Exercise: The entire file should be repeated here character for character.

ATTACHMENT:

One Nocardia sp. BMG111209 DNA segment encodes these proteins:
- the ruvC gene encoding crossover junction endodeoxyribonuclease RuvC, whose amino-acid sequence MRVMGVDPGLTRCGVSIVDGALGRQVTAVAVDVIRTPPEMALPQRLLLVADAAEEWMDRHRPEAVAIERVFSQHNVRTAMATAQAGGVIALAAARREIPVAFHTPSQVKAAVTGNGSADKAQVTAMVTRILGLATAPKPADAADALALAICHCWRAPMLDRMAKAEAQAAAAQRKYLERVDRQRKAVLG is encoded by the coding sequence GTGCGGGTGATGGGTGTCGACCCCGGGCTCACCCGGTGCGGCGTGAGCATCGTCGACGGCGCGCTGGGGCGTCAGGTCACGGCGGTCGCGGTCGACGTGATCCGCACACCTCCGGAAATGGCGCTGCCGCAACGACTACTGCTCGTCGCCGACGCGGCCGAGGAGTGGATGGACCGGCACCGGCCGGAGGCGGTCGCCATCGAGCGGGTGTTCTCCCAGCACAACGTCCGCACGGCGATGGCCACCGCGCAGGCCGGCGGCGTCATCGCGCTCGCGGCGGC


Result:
One Nocardia sp. BMG111209 DNA segment encodes these proteins:
- the ruvC gene encoding crossover junction endodeoxyribonuclease RuvC, whose amino-acid sequence MRVMGVDPGLTRCGVSIVDGALGRQVTAVAVDVIRTPPEMALPQRLLLVADAAEEWMDRHRPEAVAIERVFSQHNVRTAMATAQAGGVIALAAARREIPVAFHTPSQVKAAVTGNGSADKAQVTAMVTRILGLATAPKPADAADALALAICHCWRAPMLDRMAKAEAQAAAAQRKYLERVDRQRKAVLG is encoded by the coding sequence GTGCGGGTGATGGGTGTCGACCCCGGGCTCACCCGGTGCGGCGTGAGCATCGTCGACGGCGCGCTGGGGCGTCAGGTCACGGCGGTCGCGGTCGACGTGATCCGCACACCTCCGGAAATGGCGCTGCCGCAACGACTACTGCTCGTCGCCGACGCGGCCGAGGAGTGGATGGACCGGCACCGGCCGGAGGCGGTCGCCATCGAGCGGGTGTTCTCCCAGCACAACGTCCGCACGGCGATGGCCACCGCGCAGGCCGGCGGCGTCATCGCGCTCGCGGCGGC